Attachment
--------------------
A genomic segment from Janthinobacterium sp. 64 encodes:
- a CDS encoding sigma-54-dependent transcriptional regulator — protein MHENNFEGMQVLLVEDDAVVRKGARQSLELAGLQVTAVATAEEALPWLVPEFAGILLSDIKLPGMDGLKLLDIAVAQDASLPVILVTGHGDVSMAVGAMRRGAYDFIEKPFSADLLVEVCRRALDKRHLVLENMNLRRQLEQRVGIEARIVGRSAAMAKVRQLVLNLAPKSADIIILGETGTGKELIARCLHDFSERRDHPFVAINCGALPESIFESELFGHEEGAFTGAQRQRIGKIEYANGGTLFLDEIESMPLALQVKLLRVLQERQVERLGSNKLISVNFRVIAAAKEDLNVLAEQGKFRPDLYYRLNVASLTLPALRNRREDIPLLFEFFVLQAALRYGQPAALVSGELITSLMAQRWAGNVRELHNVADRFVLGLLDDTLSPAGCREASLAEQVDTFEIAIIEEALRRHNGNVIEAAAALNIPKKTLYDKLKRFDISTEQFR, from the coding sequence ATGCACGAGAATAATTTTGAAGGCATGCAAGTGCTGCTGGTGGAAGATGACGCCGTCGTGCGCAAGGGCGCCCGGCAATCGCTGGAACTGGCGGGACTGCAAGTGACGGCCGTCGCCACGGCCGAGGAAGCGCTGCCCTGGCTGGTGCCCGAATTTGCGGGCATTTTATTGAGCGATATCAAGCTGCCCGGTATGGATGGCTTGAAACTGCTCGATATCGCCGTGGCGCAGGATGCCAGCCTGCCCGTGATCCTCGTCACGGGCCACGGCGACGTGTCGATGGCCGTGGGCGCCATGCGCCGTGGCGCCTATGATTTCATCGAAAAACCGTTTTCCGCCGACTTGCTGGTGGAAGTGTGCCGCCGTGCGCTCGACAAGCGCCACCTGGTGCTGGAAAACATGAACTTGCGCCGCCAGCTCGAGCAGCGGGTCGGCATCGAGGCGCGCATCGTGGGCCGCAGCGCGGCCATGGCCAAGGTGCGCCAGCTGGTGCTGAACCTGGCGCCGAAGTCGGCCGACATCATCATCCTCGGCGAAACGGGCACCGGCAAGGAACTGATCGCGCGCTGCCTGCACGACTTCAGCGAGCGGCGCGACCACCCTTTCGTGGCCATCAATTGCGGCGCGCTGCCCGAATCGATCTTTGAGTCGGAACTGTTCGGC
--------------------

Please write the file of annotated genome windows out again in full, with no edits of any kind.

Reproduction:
A genomic segment from Janthinobacterium sp. 64 encodes:
- a CDS encoding sigma-54-dependent transcriptional regulator — protein MHENNFEGMQVLLVEDDAVVRKGARQSLELAGLQVTAVATAEEALPWLVPEFAGILLSDIKLPGMDGLKLLDIAVAQDASLPVILVTGHGDVSMAVGAMRRGAYDFIEKPFSADLLVEVCRRALDKRHLVLENMNLRRQLEQRVGIEARIVGRSAAMAKVRQLVLNLAPKSADIIILGETGTGKELIARCLHDFSERRDHPFVAINCGALPESIFESELFGHEEGAFTGAQRQRIGKIEYANGGTLFLDEIESMPLALQVKLLRVLQERQVERLGSNKLISVNFRVIAAAKEDLNVLAEQGKFRPDLYYRLNVASLTLPALRNRREDIPLLFEFFVLQAALRYGQPAALVSGELITSLMAQRWAGNVRELHNVADRFVLGLLDDTLSPAGCREASLAEQVDTFEIAIIEEALRRHNGNVIEAAAALNIPKKTLYDKLKRFDISTEQFR, from the coding sequence ATGCACGAGAATAATTTTGAAGGCATGCAAGTGCTGCTGGTGGAAGATGACGCCGTCGTGCGCAAGGGCGCCCGGCAATCGCTGGAACTGGCGGGACTGCAAGTGACGGCCGTCGCCACGGCCGAGGAAGCGCTGCCCTGGCTGGTGCCCGAATTTGCGGGCATTTTATTGAGCGATATCAAGCTGCCCGGTATGGATGGCTTGAAACTGCTCGATATCGCCGTGGCGCAGGATGCCAGCCTGCCCGTGATCCTCGTCACGGGCCACGGCGACGTGTCGATGGCCGTGGGCGCCATGCGCCGTGGCGCCTATGATTTCATCGAAAAACCGTTTTCCGCCGACTTGCTGGTGGAAGTGTGCCGCCGTGCGCTCGACAAGCGCCACCTGGTGCTGGAAAACATGAACTTGCGCCGCCAGCTCGAGCAGCGGGTCGGCATCGAGGCGCGCATCGTGGGCCGCAGCGCGGCCATGGCCAAGGTGCGCCAGCTGGTGCTGAACCTGGCGCCGAAGTCGGCCGACATCATCATCCTCGGCGAAACGGGCACCGGCAAGGAACTGATCGCGCGCTGCCTGCACGACTTCAGCGAGCGGCGCGACCACCCTTTCGTGGCCATCAATTGCGGCGCGCTGCCCGAATCGATCTTTGAGTCGGAACTGTTCGGC